Staffing at Learning Commons and Makerspaces can be achieved in creative and effective ways. Some spaces are directed by librarians, faculty, para-professionals, learning specialists, information technologists, and other professional staff. There are other models wherein students, interns, project facilitators, and creators operate spaces that are successfully managed as well. Staff must create environments that encourage exploration, creation, and collaboration in order for users to feel confident and supported in their work. Whether in libraries or as organizations in the community, the creation and sustainability of Learning Commons and Makerspaces depends on cooperation, collaboration, and many hands and minds. Here are some resources that offer suggestions and models for staffing Learning Commons and Makerspaces.
LA Makerspace: Based in the city of Los Angeles, CA this organization is one of the many ways makerspace promote science, technology, engineering, art, and math or as the they like to call it STEAM, for both adults and children. This organization is also heavily involved with the LA city library by providing workshops at their various branches. In this website you’ll be able learn more about the organization. http://www.lamakerspace.com/ (Adriana)
Student Involvement for Student Success: Student Staff in the Learning Commons by J. Mitchell & N. Soini, (2014). College & Research Libraries, 75(4), 590-609. doi:10.5860/crl.75.4.590 http://crl.acrl.org/content/75/4/590.full.pdf This article deals specifically with a study of how Learning Commons coordinators train and guide the student personnel in order to maintain peer to peer management of these spaces. (Sisi)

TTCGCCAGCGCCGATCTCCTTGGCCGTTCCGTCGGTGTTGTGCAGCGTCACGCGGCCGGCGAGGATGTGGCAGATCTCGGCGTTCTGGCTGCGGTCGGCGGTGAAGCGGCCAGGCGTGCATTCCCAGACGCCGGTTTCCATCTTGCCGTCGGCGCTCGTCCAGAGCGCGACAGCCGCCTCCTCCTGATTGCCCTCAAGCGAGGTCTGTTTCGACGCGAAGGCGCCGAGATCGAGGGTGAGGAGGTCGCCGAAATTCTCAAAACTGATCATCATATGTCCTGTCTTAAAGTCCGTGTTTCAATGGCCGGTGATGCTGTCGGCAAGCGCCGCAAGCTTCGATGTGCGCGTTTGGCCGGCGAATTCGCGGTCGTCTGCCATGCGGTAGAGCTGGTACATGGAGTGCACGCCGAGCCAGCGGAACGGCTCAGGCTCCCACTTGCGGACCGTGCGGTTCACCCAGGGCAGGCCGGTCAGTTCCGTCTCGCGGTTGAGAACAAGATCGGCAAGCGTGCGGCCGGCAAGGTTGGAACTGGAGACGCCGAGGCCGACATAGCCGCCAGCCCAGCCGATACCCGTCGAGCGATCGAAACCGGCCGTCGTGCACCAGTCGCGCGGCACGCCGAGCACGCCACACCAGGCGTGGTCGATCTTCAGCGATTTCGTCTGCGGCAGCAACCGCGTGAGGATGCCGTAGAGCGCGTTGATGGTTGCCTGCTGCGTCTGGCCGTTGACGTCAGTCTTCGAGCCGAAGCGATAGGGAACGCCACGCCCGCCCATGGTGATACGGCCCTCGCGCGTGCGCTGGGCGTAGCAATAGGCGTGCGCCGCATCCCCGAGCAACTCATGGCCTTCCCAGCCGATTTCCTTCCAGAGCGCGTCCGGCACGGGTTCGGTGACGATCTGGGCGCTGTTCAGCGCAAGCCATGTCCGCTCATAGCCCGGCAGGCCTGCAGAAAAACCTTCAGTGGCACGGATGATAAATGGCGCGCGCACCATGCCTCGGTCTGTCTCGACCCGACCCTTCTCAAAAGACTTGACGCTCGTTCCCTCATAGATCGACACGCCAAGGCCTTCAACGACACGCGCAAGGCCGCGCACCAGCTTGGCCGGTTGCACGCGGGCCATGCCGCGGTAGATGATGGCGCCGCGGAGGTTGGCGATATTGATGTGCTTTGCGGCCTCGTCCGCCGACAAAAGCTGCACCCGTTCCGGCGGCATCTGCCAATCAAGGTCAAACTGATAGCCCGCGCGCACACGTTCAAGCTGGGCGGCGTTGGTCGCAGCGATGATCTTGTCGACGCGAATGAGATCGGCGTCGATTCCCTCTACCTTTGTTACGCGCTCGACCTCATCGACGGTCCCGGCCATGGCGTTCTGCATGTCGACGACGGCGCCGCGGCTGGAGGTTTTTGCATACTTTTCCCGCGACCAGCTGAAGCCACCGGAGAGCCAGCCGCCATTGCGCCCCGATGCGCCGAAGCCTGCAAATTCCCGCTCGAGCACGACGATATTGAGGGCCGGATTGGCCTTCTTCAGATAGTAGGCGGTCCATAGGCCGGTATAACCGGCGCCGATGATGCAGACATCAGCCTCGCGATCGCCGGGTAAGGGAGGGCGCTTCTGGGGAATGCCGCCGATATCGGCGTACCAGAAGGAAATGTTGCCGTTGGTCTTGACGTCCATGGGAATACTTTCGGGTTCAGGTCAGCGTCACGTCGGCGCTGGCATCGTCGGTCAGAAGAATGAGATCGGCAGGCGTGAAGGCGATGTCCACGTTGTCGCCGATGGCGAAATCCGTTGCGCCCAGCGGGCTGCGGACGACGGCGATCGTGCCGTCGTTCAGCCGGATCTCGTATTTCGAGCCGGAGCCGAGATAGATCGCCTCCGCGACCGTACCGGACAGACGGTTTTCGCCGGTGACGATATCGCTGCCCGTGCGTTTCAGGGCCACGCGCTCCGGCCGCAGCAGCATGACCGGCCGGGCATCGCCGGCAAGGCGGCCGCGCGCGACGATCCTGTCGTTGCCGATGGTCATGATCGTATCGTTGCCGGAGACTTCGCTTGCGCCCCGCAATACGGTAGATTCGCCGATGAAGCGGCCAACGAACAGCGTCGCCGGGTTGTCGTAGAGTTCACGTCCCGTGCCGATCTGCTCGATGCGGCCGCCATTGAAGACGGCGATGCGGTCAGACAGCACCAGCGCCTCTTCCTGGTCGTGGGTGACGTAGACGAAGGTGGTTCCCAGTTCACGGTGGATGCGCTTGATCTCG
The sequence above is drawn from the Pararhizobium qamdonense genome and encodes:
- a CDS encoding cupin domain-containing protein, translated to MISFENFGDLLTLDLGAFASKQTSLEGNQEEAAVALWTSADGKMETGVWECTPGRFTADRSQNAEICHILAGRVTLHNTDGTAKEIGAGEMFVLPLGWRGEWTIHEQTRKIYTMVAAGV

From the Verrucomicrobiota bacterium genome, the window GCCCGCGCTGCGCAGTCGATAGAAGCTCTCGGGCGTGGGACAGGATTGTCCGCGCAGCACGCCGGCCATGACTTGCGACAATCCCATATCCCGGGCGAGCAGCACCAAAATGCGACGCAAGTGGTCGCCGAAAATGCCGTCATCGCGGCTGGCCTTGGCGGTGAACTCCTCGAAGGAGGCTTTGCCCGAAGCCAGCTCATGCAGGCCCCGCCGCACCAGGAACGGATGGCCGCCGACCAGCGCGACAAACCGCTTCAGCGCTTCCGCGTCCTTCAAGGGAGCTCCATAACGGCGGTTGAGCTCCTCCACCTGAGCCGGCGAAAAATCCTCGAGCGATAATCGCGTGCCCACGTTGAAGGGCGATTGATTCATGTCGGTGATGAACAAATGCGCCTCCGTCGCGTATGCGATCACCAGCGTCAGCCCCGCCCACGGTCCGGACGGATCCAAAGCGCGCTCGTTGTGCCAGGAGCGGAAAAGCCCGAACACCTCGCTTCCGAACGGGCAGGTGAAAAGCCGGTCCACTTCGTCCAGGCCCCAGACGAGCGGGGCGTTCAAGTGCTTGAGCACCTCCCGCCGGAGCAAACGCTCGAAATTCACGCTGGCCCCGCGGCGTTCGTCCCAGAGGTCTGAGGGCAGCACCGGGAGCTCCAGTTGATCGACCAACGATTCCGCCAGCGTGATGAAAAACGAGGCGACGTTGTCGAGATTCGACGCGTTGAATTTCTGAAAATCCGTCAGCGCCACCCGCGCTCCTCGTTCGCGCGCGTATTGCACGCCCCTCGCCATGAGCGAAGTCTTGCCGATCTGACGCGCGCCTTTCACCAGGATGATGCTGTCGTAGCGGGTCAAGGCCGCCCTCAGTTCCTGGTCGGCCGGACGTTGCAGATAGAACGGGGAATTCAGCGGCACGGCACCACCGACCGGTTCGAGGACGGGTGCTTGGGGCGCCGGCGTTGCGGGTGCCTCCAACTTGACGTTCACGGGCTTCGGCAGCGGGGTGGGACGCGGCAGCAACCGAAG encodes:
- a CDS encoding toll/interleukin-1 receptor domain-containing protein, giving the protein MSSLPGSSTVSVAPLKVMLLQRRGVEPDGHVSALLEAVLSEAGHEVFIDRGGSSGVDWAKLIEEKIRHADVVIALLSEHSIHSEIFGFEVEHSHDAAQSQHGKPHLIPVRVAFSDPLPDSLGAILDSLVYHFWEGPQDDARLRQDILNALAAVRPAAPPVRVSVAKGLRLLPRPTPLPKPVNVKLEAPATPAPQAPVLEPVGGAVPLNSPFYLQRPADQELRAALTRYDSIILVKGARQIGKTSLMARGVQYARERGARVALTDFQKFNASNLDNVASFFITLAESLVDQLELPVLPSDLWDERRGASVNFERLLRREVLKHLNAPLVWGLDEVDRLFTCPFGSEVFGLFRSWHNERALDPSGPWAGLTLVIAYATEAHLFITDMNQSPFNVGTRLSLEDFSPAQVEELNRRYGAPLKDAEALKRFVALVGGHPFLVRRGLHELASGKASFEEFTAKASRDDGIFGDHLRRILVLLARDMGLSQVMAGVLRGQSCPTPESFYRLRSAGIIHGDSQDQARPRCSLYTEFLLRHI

Heitsch, E. & Holley, R. (2011). Information and Learning Commons: Some Reflections. New Review of Academic Librarianship. 17, 64-77. This article talks about the challenges in planning a learning commons area in the academic library as well as imagining what the possibilities are in the future of library spaces and services. (Molly)
Tout, D.,Pancini, G, & Mccormack, R. (2014). Using Mobile Peer Mentors for Student Engagement: Student Rovers in the Learning Commons. Higher Education Research and Development. 33(3), 595-609. http://dx.doi.org/10.1080/07294360.2013.841645 This article that addresses how the changes in a library Learning Commons affects the staff who work in the library. This particular article focuses on student employees. The authors highlight the importance of sudents helping other students in a vibrant, collaborative learning space. (Rachel)
Boise State has a Collaborative Lab, managed by both the Digital Access Unit and Access Services. The Digital Access Unit manages the technology and the programming and training surrounding the makerspace type activities. Access Services is involved in helping arrange spaces for these activities. Staff place the 3D prints done for patrons on the hold shelves with our hold/paged books and students pick them up at the Circulation Desk. Access Services also manages the lab assistant student employees and they are trained on how to operate and use some of the makerspace technology to help patrons. They also have a group of volunteer students who help. There is a “creative technologies association” on campus and these students are very eager to get involved with the makerspace. Access Services partnering with the Digital Access (or tech group) is a good fit for managing and staffing the makerspace places. They are still figuring out how they want to run it and to be supervised/staffed but Access Services is a part of the conversation around the planning and development stages of the project. (Molly)